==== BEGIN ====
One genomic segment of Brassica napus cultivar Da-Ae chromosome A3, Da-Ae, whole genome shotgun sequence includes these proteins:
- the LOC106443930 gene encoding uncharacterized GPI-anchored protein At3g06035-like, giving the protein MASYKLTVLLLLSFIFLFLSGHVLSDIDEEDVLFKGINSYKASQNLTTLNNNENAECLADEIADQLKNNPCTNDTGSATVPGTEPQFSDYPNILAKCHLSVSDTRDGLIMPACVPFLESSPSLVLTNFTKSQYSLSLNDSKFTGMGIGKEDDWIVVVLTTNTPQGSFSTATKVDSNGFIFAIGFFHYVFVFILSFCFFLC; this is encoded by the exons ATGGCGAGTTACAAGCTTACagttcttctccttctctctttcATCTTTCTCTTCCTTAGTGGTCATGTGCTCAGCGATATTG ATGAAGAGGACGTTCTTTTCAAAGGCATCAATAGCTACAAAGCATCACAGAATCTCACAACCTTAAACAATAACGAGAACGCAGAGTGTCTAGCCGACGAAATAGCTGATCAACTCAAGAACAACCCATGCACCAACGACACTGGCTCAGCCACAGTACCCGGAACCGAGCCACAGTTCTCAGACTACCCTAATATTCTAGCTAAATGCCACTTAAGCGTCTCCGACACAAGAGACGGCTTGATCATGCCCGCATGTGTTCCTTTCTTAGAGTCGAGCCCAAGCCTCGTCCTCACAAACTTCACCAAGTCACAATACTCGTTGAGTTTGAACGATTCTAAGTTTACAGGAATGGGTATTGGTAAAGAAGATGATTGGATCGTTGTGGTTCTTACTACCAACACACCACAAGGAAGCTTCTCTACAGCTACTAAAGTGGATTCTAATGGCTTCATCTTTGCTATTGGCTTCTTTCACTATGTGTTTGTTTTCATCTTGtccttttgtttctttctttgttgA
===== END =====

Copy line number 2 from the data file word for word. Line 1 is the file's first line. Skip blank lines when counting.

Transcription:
- the LOC106443930 gene encoding uncharacterized GPI-anchored protein At3g06035-like, giving the protein MASYKLTVLLLLSFIFLFLSGHVLSDIDEEDVLFKGINSYKASQNLTTLNNNENAECLADEIADQLKNNPCTNDTGSATVPGTEPQFSDYPNILAKCHLSVSDTRDGLIMPACVPFLESSPSLVLTNFTKSQYSLSLNDSKFTGMGIGKEDDWIVVVLTTNTPQGSFSTATKVDSNGFIFAIGFFHYVFVFILSFCFFLC; this is encoded by the exons ATGGCGAGTTACAAGCTTACagttcttctccttctctctttcATCTTTCTCTTCCTTAGTGGTCATGTGCTCAGCGATATTG ATGAAGAGGACGTTCTTTTCAAAGGCATCAATAGCTACAAAGCATCACAGAATCTCACAACCTTAAACAATAACGAGAACGCAGAGTGTCTAGCCGACGAAATAGCTGATCAACTCAAGAACAACCCATGCACCAACGACACTGGCTCAGCCACAGTACCCGGAACCGAGCCACAGTTCTCAGACTACCCTAATATTCTAGCTAAATGCCACTTAAGCGTCTCCGACACAAGAGACGGCTTGATCATGCCCGCATGTGTTCCTTTCTTAGAGTCGAGCCCAAGCCTCGTCCTCACAAACTTCACCAAGTCACAATACTCGTTGAGTTTGAACGATTCTAAGTTTACAGGAATGGGTATTGGTAAAGAAGATGATTGGATCGTTGTGGTTCTTACTACCAACACACCACAAGGAAGCTTCTCTACAGCTACTAAAGTGGATTCTAATGGCTTCATCTTTGCTATTGGCTTCTTTCACTATGTGTTTGTTTTCATCTTGtccttttgtttctttctttgttgA